The World’s Largest Islands

Quick! Think of all the big islands in the world.

Is Australia an Island? No, it’s a continent. How do we know this? It’s just a matter of definition.

Conventionally, “continents are understood to be large, continuous, discrete masses of land, ideally separated by expanses of water…” The criterion “large” leads to arbitrary classification: Greenland, with a surface area of 836,330 square miles is considered the world’s largest island, while Australia, at 2,941,300 square miles is deemed a continent… (Source). 

Wikimedia Commons

Wikimedia Commons

So now we know that, by definition, Greenland is the world’s largest island. But even this may not be correct, in that: “If the ice disappeared, Greenland would most probably appear as an archipelago, at least until isostasy lifted the land surface above sea level once again.” (Source). But let’s not quibble over probabilities.

The next two largest islands are neighbors in the area generally bounded by the Indian Ocean and the South Pacific: New Guinea (#2) and Borneo (#3). Between them is the eleventh largest island, Sulawesi.

The orange bubble labeled ‘A’ denotes the Island of Sulawesi, part of the nation of Indonesia. The Island of Borneo is to the left of Sulawesi, and the Island of New Guinea is to its right. The latter two islands are divided politically among two or more separate nations: Brunei , Indonesia, Malaysia, and Papua-New Guinea.

The orange bubble labeled ‘A’ denotes the Island of Sulawesi, part of the nation of Indonesia. The Island of Borneo is to the left of Sulawesi, and the Island of New Guinea is to its right. The latter two islands are divided politically among two or more separate nations: Brunei , Indonesia, Malaysia, and Papua-New Guinea.

  • There are approximately 180,497 islands in the world. (Source).
  • What minimum size constitutes an island? One square mile. (Source).

Madagascar is the fourth largest island in the world, in the Indian Ocean off the eastern coast of southern Africa. It has a total area of 226,660 square miles, with 224,530 square miles of land and 2,100 square miles of water. Madagascar originated as part of the Gondwana supercontinent. Its west coast was formed when Africa broke off from Gondwana around 165 million years ago. Madagascar eventually broke off from India about 66 million years ago.




Baffin Island is the largest island in Canada and the fifth largest island in the world. Its area is 195,928 square miles and its population is about 11,000 (2007 estimate). Named after English explorer William Baffin, it is likely that the island was known to Pre-Columbian Norse explorers from Greenland and Iceland and may be the location of Helluland, spoken of in the Icelandic sagas (the Grœnlendinga saga and the Saga of Erik the Red). (Source).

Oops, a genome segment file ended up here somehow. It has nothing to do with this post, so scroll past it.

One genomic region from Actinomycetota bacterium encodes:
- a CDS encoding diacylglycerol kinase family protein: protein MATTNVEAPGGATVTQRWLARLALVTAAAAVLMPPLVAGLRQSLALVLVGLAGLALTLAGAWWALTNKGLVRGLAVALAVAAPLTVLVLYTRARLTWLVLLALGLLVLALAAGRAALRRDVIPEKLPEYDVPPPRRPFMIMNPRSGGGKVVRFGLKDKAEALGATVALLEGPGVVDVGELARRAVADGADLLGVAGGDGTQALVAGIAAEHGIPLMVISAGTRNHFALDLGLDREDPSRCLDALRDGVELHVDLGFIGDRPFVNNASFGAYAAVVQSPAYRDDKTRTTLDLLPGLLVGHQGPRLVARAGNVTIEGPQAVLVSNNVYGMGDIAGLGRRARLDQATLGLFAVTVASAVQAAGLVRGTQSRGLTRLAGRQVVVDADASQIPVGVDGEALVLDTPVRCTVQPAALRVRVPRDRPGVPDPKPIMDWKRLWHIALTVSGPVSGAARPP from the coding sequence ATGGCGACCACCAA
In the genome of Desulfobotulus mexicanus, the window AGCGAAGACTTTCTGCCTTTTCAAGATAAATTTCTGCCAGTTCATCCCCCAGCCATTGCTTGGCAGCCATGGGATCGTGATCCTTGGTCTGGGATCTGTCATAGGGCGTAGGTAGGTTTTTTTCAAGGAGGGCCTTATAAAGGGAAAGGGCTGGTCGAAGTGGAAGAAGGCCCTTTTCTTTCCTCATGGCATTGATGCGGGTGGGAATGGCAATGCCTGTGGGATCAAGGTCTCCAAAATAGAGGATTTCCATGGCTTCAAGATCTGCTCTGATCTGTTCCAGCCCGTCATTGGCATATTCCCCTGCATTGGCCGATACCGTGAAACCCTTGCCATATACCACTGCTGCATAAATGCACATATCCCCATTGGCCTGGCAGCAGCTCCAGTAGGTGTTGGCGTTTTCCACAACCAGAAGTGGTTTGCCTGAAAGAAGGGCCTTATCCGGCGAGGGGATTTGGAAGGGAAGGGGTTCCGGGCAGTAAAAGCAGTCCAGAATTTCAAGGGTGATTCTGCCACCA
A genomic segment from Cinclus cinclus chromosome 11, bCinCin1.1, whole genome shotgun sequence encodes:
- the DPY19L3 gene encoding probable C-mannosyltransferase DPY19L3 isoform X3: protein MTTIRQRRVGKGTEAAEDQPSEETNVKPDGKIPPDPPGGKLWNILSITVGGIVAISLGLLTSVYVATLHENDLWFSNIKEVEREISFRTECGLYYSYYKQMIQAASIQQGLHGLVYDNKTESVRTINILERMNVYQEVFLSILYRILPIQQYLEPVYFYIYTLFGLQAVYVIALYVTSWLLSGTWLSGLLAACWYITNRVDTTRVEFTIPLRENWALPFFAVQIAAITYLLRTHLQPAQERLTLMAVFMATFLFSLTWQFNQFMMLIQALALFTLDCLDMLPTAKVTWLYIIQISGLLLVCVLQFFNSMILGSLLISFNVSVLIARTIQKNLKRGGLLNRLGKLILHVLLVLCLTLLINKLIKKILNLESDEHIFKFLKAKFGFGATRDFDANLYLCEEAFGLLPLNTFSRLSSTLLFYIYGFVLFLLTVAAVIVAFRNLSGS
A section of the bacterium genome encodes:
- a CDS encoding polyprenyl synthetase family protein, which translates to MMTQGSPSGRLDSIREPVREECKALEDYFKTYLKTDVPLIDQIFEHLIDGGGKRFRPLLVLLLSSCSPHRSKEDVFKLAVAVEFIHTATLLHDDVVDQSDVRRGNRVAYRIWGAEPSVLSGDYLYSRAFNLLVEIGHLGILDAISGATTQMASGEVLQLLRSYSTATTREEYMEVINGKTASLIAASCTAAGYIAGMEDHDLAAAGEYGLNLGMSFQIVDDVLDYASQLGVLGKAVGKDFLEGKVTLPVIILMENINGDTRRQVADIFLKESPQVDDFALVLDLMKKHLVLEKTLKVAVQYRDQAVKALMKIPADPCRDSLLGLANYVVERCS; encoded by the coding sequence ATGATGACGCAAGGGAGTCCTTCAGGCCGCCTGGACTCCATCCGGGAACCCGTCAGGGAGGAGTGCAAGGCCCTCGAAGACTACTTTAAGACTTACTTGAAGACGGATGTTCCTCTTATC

Baffin Island, in red (Wikipeida)

Baffin Island, in red (Wikipeida)

Sumatra is an island in western Indonesia, to the west of the Sunda Islands. It is the largest island that is entirely in Indonesia (two larger islands, Borneo and New Guinea, are shared between Indonesia and other countries) and the sixth largest island in the world at 182,812 square miles with a current population of almost 50 million. (Source).

Wikimedia Commons

Wikimedia Commons

 is the largest and most populous island of Japan.  It is the seventh largest island in the world, and the second most populous after JavaIt had a population of 103 million in 2005, mostly in the Kantō plain where 25% of the total population reside in the Greater Tokyo Area. The island’s total area is 88,016.85 square miles, 60% of the total area of Japan. It is slightly larger than Great Britain. Its area has been expanding with land reclamation and coastal uplift in the north, but global sea level rise has diminished these effects.The highest peak is the active volcano Mount Fuji at 12,388 feet, which makes it the world’s 7th highest island.


Victoria Island
 is an island in the Canadian Arctic Archipelago. It is the eighth largest island in the world, and at 83,897 square miles is Canada’s second largest island. It is slightly larger than the island of Great Britain. It contains the world’s largest island within an island within an island.


Great Britain
,also known as Britain, is an island in the Atlantic Ocean, off the north-western coast of continental Europe. It is the ninth largest island in the world and the largest island in Europe. With a population of about 62 million people in mid-2010, it is the third most populous island in the world, after Java (Indonesia) and Honshū (Japan). It is surrounded by over 1,000 smaller islands and islets. The island of Ireland lies to its west. The island is part of the sovereign state of the United Kingdom of Great Britain and Northern Ireland, constituting most of its territory: most of England, Scotland and Wales are on the island of Great Britain.

Ellesmere Island
 (InuitUmingmak Nuna, meaning “land of Muskox“)is part of the Qikiqtaaluk Region of the Canadian territory of Nunavut. It comprises an area of 75,767 square miles, making it the world’s tenth largest island and Canada’s third largest island. Vikings from the Greenland colonies reached Ellesmere Island, Skraeling Island and Ruin Island during hunting expeditions and trading with the Inuit groups. Unusual structures on Bache peninsula may be the remains of a late-period Dorset stone longhouse.

Ellesmere Island is at the Northernmost part of Canada Government of Canada: “Natural resources Canada.”

Ellesmere Island is at the Northernmost part of Canada
Government of Canada: “Natural resources Canada.”

  • Devon Island, just south of Ellesmere Island, at 21,331square miles, is the 27th largest island in the world, and the largest uninhabited island in the world. The entire planet’s population could fit on this island, at densities of the most densely populated part of Earth, Lalbagh, Dhaka as of the 2011 census figures there. (Wikipedia).

I’ve mentioned the 11th largest island, Sulawesi, so here are the rest on the list of the top 300, after which the sizes diminish more precipitously. The 300th largest island is Melchor Island, Chile, with 333 square miles.



Island’s name

Area (sq mi)



South Island


New Zealand






North Island


New Zealand










Cuba (main island)




Iceland (main island)










Republic of Ireland; Northern (Great Britain)








 Dominican Republic; Haiti